Question from a reader: diagnosed with depression
A reader I’ll keep anonymous writes in:
My name is [redacted] I’m a returned Peace Corps Volunteer living here in [city redacted]. I came across your blog on a Google search for information about teaching English in Korea. I currently have to friends who are past PCV’s teaching with EPIK in Korea.
I have a very strong interest to teach in Korea this fall, but I keep on running into setbacks. I was told that Footprints Recruiting, Reach to Teach, and the EPIK programs are reliable sources for find teaching jobs. As a result of events that occurred as I was serving as a PCV, I was diagnosed with depression. I am currently taking an anti-depressant. I share this very personal fact with you (a completely stranger) because I am at my wits-end trying to figure out what to do. I have been reading several posts/websites/applications that state if you have a history/or currently struggling with a mental health issue/depression that your chances of landing a job and slim to none. One post from Footprints even went as far as saying it is something that is stigmatized in Korea. Are you familiar with the part about the government testing blood and seeing what medication you are on? Does this happen with every school you apply for?
I’ll start by saying my entire experience is anecdotal, and that I’m probably looking at some of the same sources as you. I answered a similar question last year – the psychological question is part of a catch-all ‘darned if you do, darned if you don’t’ screening question, and from a quick Google search has come up in many other forums. The problem arises when the people that ask the question never provide any follow-up on how things turned out.
In the interest of providing a simple, short, sweet answer: consider a hagwon job. The private school jobs are open and relatively easy to find year-round, put forth fewer screening hassles, and are more likely to see your experience as an asset. Finding good hagwons are challenging – just like finding good public schools – but you’ll be more likely to find a job without excessive personal health questions.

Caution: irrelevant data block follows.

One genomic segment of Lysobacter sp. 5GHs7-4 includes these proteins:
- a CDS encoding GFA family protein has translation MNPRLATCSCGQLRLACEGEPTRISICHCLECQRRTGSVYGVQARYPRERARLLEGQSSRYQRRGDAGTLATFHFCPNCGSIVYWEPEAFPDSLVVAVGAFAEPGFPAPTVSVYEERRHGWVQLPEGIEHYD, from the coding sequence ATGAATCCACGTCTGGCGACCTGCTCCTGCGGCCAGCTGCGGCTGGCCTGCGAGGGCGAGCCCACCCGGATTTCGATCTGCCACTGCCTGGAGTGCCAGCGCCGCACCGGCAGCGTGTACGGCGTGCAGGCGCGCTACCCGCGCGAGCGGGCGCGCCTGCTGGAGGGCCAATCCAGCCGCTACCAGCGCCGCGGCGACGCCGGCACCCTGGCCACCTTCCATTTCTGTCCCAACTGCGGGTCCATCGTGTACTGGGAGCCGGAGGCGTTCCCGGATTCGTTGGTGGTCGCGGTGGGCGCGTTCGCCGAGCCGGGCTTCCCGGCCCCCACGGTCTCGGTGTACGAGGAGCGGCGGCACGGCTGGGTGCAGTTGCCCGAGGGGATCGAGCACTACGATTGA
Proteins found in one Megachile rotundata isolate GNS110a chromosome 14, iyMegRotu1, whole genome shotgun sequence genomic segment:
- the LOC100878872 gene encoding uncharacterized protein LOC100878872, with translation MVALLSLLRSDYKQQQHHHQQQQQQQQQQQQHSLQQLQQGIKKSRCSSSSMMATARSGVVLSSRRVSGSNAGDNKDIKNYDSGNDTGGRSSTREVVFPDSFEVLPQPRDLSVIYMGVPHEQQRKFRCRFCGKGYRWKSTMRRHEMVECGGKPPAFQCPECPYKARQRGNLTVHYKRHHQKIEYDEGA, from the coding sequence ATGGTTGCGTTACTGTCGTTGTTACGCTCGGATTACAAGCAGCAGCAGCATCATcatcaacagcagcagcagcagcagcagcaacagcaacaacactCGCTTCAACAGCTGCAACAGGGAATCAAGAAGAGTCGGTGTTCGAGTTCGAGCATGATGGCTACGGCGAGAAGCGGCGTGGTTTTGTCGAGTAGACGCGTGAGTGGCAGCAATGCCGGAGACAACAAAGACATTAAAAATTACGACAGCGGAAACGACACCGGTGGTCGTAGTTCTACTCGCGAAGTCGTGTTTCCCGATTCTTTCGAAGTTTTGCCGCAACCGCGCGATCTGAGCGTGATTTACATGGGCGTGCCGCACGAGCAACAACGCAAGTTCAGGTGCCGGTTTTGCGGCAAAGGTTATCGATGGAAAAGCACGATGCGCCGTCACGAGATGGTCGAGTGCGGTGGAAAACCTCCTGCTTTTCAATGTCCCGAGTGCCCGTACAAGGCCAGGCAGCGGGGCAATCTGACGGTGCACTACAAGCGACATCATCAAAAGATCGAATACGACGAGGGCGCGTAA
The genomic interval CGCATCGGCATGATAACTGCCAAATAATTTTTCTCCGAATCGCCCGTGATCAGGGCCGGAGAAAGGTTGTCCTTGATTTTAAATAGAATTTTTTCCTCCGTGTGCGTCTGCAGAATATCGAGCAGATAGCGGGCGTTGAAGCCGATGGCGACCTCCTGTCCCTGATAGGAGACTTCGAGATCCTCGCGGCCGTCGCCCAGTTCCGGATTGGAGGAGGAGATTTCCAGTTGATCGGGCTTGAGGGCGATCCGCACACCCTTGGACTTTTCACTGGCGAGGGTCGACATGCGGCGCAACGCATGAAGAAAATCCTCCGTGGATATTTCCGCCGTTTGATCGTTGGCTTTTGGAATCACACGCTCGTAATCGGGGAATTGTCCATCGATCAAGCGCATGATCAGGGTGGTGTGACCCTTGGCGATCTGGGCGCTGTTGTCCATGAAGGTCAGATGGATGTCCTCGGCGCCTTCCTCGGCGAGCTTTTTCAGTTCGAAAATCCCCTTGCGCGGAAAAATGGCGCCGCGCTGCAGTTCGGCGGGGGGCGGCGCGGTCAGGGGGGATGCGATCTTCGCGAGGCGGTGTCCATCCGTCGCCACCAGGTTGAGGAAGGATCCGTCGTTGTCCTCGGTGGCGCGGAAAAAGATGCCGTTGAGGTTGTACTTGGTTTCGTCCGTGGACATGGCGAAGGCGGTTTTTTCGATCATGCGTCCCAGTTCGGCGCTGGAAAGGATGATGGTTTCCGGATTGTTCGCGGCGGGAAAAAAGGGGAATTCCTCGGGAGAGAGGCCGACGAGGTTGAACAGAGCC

Note that the health checks are part of the visa acquisition process, NOT part of the school’s hiring process. For the same reason there’s no need to proceed with someone who has a criminal record, it’s a good way to filter out the applicants that won’t make it past Immigration. While some recruiters for hagwon jobs may ask something similar, the responses are more easily given, and more casually received.
As for the blood test, I can only say that there’s probably lots of things they can test for. That most employers seem interested in a small subset of possibilities (e.g. illegal drugs) mean the existence of a prescribed drug might not make a difference. At least one person on ESL Cafe claims to have taken Paxil “continuously for nearly 10 years” and teaching in Korea for 2 years. Either it doesn’t show up, it doesn’t disqualify you, or it’s no big deal.
Don’t fly to Korea to find a job, however. Lifted from one of my previous answers:
Bear in mind that if you come to Korea without a job / visa in your passport, your status as ‘tourist’ means you can’t legally start working until the working visa is taken care of. That means a visa run to Japan – fly to Fukuoka, Japan, visit the Korean embassy there, pick up your visa, and fly back to Korea with the new shiny addendum to your passport. One point I feel obligated to make: If the school or recruiter insists you can work on a tourist visa, walk away. It’s illegal and can cause far more problems than you want.
That visa can also take a few weeks to get – and there’s no guarantee the job will remain open for that long.
I am currently taking an anti-depressant.
The biggest question that remains is whether you need the anti-depressant in order to function normally, and what happens if you go off of it. Finding that specific medicine may be a difficult question – while it’s best to bring a supply, you’ll probably be able to find an English-speaking doctor in Itaewon (central Seoul) that understands.
Finally, the stigma and lack of knowledge on depression is much like the Western world several decades ago. It wasn’t understood, people didn’t know how to handle issues, and taking medicine to deal with a condition was either a sign of weakness or a lack of control. Accept that the stigma exists, that it’s going away slowly, and that you’ll find help here if you need it.
Readers, add your anecdotal 20 won here! Any good doctors you’ve heard about, or places you’ve heard about getting anti-depression medicine?
© Chris Backe – 2011
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